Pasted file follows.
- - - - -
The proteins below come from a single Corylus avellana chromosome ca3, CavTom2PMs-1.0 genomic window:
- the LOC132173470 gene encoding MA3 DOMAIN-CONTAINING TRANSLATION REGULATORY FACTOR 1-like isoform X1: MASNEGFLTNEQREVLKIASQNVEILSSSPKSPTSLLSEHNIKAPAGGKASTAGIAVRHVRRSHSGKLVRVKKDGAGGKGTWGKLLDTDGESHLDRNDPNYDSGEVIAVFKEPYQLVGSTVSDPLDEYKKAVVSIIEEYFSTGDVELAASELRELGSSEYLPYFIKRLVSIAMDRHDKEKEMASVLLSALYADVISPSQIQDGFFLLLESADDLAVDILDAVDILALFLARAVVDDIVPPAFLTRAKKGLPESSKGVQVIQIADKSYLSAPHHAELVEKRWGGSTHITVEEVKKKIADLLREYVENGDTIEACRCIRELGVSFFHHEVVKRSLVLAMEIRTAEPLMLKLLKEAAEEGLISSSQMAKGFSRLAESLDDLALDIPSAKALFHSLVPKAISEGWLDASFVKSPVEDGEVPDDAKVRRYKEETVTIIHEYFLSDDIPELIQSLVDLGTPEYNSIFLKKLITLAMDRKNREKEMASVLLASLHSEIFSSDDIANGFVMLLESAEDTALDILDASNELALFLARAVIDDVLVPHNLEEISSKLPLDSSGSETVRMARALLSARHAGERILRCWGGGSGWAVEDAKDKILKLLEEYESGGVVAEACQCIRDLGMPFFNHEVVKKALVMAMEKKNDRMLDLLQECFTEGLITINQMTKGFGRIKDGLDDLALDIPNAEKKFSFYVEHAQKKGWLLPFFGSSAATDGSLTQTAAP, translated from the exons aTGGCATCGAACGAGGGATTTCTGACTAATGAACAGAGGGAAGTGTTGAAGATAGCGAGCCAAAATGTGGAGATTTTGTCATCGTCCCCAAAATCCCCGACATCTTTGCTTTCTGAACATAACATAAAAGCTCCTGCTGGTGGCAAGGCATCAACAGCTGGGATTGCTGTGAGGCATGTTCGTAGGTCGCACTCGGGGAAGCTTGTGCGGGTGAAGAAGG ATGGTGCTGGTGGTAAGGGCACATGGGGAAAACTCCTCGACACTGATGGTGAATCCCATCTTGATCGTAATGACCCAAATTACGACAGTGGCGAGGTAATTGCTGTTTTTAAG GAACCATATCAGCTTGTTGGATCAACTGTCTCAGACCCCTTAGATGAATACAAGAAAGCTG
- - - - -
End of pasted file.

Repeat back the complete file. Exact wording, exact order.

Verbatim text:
The proteins below come from a single Corylus avellana chromosome ca3, CavTom2PMs-1.0 genomic window:
- the LOC132173470 gene encoding MA3 DOMAIN-CONTAINING TRANSLATION REGULATORY FACTOR 1-like isoform X1: MASNEGFLTNEQREVLKIASQNVEILSSSPKSPTSLLSEHNIKAPAGGKASTAGIAVRHVRRSHSGKLVRVKKDGAGGKGTWGKLLDTDGESHLDRNDPNYDSGEVIAVFKEPYQLVGSTVSDPLDEYKKAVVSIIEEYFSTGDVELAASELRELGSSEYLPYFIKRLVSIAMDRHDKEKEMASVLLSALYADVISPSQIQDGFFLLLESADDLAVDILDAVDILALFLARAVVDDIVPPAFLTRAKKGLPESSKGVQVIQIADKSYLSAPHHAELVEKRWGGSTHITVEEVKKKIADLLREYVENGDTIEACRCIRELGVSFFHHEVVKRSLVLAMEIRTAEPLMLKLLKEAAEEGLISSSQMAKGFSRLAESLDDLALDIPSAKALFHSLVPKAISEGWLDASFVKSPVEDGEVPDDAKVRRYKEETVTIIHEYFLSDDIPELIQSLVDLGTPEYNSIFLKKLITLAMDRKNREKEMASVLLASLHSEIFSSDDIANGFVMLLESAEDTALDILDASNELALFLARAVIDDVLVPHNLEEISSKLPLDSSGSETVRMARALLSARHAGERILRCWGGGSGWAVEDAKDKILKLLEEYESGGVVAEACQCIRDLGMPFFNHEVVKKALVMAMEKKNDRMLDLLQECFTEGLITINQMTKGFGRIKDGLDDLALDIPNAEKKFSFYVEHAQKKGWLLPFFGSSAATDGSLTQTAAP, translated from the exons aTGGCATCGAACGAGGGATTTCTGACTAATGAACAGAGGGAAGTGTTGAAGATAGCGAGCCAAAATGTGGAGATTTTGTCATCGTCCCCAAAATCCCCGACATCTTTGCTTTCTGAACATAACATAAAAGCTCCTGCTGGTGGCAAGGCATCAACAGCTGGGATTGCTGTGAGGCATGTTCGTAGGTCGCACTCGGGGAAGCTTGTGCGGGTGAAGAAGG ATGGTGCTGGTGGTAAGGGCACATGGGGAAAACTCCTCGACACTGATGGTGAATCCCATCTTGATCGTAATGACCCAAATTACGACAGTGGCGAGGTAATTGCTGTTTTTAAG GAACCATATCAGCTTGTTGGATCAACTGTCTCAGACCCCTTAGATGAATACAAGAAAGCTG